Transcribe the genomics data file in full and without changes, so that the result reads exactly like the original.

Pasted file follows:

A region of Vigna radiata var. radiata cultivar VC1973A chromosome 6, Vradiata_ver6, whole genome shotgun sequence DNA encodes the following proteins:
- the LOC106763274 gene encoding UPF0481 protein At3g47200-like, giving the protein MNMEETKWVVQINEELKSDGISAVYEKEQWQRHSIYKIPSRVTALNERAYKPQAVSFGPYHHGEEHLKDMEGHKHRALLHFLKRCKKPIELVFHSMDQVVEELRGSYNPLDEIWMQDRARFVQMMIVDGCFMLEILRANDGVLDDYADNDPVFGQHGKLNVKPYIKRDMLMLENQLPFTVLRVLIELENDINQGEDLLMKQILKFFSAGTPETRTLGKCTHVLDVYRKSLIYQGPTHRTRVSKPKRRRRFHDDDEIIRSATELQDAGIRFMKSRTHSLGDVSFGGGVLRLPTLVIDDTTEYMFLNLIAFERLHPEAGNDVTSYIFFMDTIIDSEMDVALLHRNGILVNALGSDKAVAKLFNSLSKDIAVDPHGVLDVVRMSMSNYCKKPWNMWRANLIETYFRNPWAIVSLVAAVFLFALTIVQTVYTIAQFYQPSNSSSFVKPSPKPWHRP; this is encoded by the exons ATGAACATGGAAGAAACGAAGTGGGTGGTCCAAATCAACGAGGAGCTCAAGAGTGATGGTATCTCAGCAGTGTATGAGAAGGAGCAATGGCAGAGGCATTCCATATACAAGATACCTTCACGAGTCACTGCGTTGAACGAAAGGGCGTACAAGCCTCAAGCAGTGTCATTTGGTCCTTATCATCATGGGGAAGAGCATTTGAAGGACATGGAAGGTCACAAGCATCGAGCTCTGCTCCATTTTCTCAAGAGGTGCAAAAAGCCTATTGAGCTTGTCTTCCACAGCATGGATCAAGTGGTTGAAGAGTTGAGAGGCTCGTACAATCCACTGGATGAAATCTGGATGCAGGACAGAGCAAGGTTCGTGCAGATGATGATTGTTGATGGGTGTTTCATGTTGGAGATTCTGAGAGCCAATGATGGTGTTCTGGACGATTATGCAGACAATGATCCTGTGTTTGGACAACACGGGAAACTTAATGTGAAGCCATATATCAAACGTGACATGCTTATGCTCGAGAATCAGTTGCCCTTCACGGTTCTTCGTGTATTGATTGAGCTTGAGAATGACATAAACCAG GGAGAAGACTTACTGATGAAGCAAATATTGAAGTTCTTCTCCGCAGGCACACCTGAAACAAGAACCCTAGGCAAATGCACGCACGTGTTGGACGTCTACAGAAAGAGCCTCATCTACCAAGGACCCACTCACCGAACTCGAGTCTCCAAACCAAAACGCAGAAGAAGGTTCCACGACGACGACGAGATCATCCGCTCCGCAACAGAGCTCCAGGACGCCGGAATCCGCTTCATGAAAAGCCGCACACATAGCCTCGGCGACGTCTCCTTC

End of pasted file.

A region of Vigna radiata var. radiata cultivar VC1973A chromosome 6, Vradiata_ver6, whole genome shotgun sequence DNA encodes the following proteins:
- the LOC106763274 gene encoding UPF0481 protein At3g47200-like, giving the protein MNMEETKWVVQINEELKSDGISAVYEKEQWQRHSIYKIPSRVTALNERAYKPQAVSFGPYHHGEEHLKDMEGHKHRALLHFLKRCKKPIELVFHSMDQVVEELRGSYNPLDEIWMQDRARFVQMMIVDGCFMLEILRANDGVLDDYADNDPVFGQHGKLNVKPYIKRDMLMLENQLPFTVLRVLIELENDINQGEDLLMKQILKFFSAGTPETRTLGKCTHVLDVYRKSLIYQGPTHRTRVSKPKRRRRFHDDDEIIRSATELQDAGIRFMKSRTHSLGDVSFGGGVLRLPTLVIDDTTEYMFLNLIAFERLHPEAGNDVTSYIFFMDTIIDSEMDVALLHRNGILVNALGSDKAVAKLFNSLSKDIAVDPHGVLDVVRMSMSNYCKKPWNMWRANLIETYFRNPWAIVSLVAAVFLFALTIVQTVYTIAQFYQPSNSSSFVKPSPKPWHRP; this is encoded by the exons ATGAACATGGAAGAAACGAAGTGGGTGGTCCAAATCAACGAGGAGCTCAAGAGTGATGGTATCTCAGCAGTGTATGAGAAGGAGCAATGGCAGAGGCATTCCATATACAAGATACCTTCACGAGTCACTGCGTTGAACGAAAGGGCGTACAAGCCTCAAGCAGTGTCATTTGGTCCTTATCATCATGGGGAAGAGCATTTGAAGGACATGGAAGGTCACAAGCATCGAGCTCTGCTCCATTTTCTCAAGAGGTGCAAAAAGCCTATTGAGCTTGTCTTCCACAGCATGGATCAAGTGGTTGAAGAGTTGAGAGGCTCGTACAATCCACTGGATGAAATCTGGATGCAGGACAGAGCAAGGTTCGTGCAGATGATGATTGTTGATGGGTGTTTCATGTTGGAGATTCTGAGAGCCAATGATGGTGTTCTGGACGATTATGCAGACAATGATCCTGTGTTTGGACAACACGGGAAACTTAATGTGAAGCCATATATCAAACGTGACATGCTTATGCTCGAGAATCAGTTGCCCTTCACGGTTCTTCGTGTATTGATTGAGCTTGAGAATGACATAAACCAG GGAGAAGACTTACTGATGAAGCAAATATTGAAGTTCTTCTCCGCAGGCACACCTGAAACAAGAACCCTAGGCAAATGCACGCACGTGTTGGACGTCTACAGAAAGAGCCTCATCTACCAAGGACCCACTCACCGAACTCGAGTCTCCAAACCAAAACGCAGAAGAAGGTTCCACGACGACGACGAGATCATCCGCTCCGCAACAGAGCTCCAGGACGCCGGAATCCGCTTCATGAAAAGCCGCACACATAGCCTCGGCGACGTCTCCTTC